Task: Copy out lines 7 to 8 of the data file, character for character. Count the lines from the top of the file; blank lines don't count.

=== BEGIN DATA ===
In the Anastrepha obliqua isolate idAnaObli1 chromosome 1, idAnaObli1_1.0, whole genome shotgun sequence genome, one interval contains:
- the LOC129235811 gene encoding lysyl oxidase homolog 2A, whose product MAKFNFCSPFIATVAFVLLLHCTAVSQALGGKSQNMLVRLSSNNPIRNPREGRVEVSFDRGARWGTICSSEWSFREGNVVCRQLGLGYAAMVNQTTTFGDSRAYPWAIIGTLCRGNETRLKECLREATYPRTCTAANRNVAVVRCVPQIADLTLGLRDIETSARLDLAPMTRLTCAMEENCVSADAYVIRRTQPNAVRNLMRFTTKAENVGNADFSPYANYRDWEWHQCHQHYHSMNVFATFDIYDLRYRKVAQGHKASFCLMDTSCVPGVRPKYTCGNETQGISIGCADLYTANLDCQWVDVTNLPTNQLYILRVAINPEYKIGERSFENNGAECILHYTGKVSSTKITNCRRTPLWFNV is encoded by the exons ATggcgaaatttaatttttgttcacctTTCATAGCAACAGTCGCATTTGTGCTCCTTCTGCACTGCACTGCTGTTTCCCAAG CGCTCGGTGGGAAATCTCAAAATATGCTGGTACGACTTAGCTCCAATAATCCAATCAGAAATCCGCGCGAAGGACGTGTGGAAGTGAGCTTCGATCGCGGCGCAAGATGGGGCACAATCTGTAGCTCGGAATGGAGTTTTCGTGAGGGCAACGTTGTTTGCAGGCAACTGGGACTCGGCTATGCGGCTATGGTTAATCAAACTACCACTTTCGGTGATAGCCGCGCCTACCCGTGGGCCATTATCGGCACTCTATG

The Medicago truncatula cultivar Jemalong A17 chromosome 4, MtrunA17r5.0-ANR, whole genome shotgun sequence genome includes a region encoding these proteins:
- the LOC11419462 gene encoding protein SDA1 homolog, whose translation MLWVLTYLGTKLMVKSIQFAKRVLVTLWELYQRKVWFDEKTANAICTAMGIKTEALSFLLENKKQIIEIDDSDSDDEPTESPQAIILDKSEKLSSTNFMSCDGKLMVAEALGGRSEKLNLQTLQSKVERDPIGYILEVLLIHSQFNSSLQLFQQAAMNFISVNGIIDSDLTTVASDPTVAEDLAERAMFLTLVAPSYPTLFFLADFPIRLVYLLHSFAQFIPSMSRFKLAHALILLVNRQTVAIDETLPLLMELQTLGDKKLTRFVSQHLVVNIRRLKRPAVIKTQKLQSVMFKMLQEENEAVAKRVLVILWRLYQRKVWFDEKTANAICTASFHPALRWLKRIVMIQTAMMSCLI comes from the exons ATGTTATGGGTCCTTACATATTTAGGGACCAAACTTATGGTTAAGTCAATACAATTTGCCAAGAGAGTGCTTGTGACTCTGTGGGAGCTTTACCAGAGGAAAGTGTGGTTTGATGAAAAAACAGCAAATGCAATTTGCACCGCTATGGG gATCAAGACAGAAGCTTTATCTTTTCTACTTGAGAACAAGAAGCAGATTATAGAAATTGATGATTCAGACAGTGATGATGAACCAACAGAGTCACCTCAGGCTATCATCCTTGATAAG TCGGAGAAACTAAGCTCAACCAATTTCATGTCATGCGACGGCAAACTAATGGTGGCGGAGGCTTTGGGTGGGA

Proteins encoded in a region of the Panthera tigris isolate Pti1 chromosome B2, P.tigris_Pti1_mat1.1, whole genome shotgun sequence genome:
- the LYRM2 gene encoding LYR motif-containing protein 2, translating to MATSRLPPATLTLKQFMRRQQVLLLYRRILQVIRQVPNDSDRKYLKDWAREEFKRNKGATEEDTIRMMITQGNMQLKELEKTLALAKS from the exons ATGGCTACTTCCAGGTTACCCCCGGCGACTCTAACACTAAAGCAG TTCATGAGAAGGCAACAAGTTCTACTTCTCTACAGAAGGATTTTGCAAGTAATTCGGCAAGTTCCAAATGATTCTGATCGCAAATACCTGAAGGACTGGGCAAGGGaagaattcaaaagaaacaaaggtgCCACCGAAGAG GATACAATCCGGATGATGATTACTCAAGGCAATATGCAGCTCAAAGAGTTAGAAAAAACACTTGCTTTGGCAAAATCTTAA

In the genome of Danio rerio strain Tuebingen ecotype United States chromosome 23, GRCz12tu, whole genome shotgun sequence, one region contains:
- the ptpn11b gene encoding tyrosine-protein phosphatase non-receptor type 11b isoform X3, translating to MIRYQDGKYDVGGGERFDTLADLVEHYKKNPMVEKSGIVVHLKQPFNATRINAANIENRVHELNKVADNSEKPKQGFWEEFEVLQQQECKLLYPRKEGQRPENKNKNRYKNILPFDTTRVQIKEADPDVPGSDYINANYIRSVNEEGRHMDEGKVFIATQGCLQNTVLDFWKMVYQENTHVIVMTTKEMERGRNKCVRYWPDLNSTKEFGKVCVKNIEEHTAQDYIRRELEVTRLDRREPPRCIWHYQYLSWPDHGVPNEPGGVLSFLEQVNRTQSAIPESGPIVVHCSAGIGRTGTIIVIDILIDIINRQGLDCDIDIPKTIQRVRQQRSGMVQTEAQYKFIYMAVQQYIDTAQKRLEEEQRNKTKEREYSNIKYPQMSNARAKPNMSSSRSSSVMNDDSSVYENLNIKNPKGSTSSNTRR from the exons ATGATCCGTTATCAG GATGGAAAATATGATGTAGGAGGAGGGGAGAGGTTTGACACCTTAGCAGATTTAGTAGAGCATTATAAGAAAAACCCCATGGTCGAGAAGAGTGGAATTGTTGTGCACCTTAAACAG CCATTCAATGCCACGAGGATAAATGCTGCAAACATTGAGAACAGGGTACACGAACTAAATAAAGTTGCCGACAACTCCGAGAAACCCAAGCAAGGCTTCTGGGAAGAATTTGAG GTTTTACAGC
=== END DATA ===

In the genome of Danio rerio strain Tuebingen ecotype United States chromosome 23, GRCz12tu, whole genome shotgun sequence, one region contains:
- the ptpn11b gene encoding tyrosine-protein phosphatase non-receptor type 11b isoform X3, translating to MIRYQDGKYDVGGGERFDTLADLVEHYKKNPMVEKSGIVVHLKQPFNATRINAANIENRVHELNKVADNSEKPKQGFWEEFEVLQQQECKLLYPRKEGQRPENKNKNRYKNILPFDTTRVQIKEADPDVPGSDYINANYIRSVNEEGRHMDEGKVFIATQGCLQNTVLDFWKMVYQENTHVIVMTTKEMERGRNKCVRYWPDLNSTKEFGKVCVKNIEEHTAQDYIRRELEVTRLDRREPPRCIWHYQYLSWPDHGVPNEPGGVLSFLEQVNRTQSAIPESGPIVVHCSAGIGRTGTIIVIDILIDIINRQGLDCDIDIPKTIQRVRQQRSGMVQTEAQYKFIYMAVQQYIDTAQKRLEEEQRNKTKEREYSNIKYPQMSNARAKPNMSSSRSSSVMNDDSSVYENLNIKNPKGSTSSNTRR from the exons ATGATCCGTTATCAG GATGGAAAATATGATGTAGGAGGAGGGGAGAGGTTTGACACCTTAGCAGATTTAGTAGAGCATTATAAGAAAAACCCCATGGTCGAGAAGAGTGGAATTGTTGTGCACCTTAAACAG CCATTCAATGCCACGAGGATAAATGCTGCAAACATTGAGAACAGGGTACACGAACTAAATAAAGTTGCCGACAACTCCGAGAAACCCAAGCAAGGCTTCTGGGAAGAATTTGAG GTTTTACAGC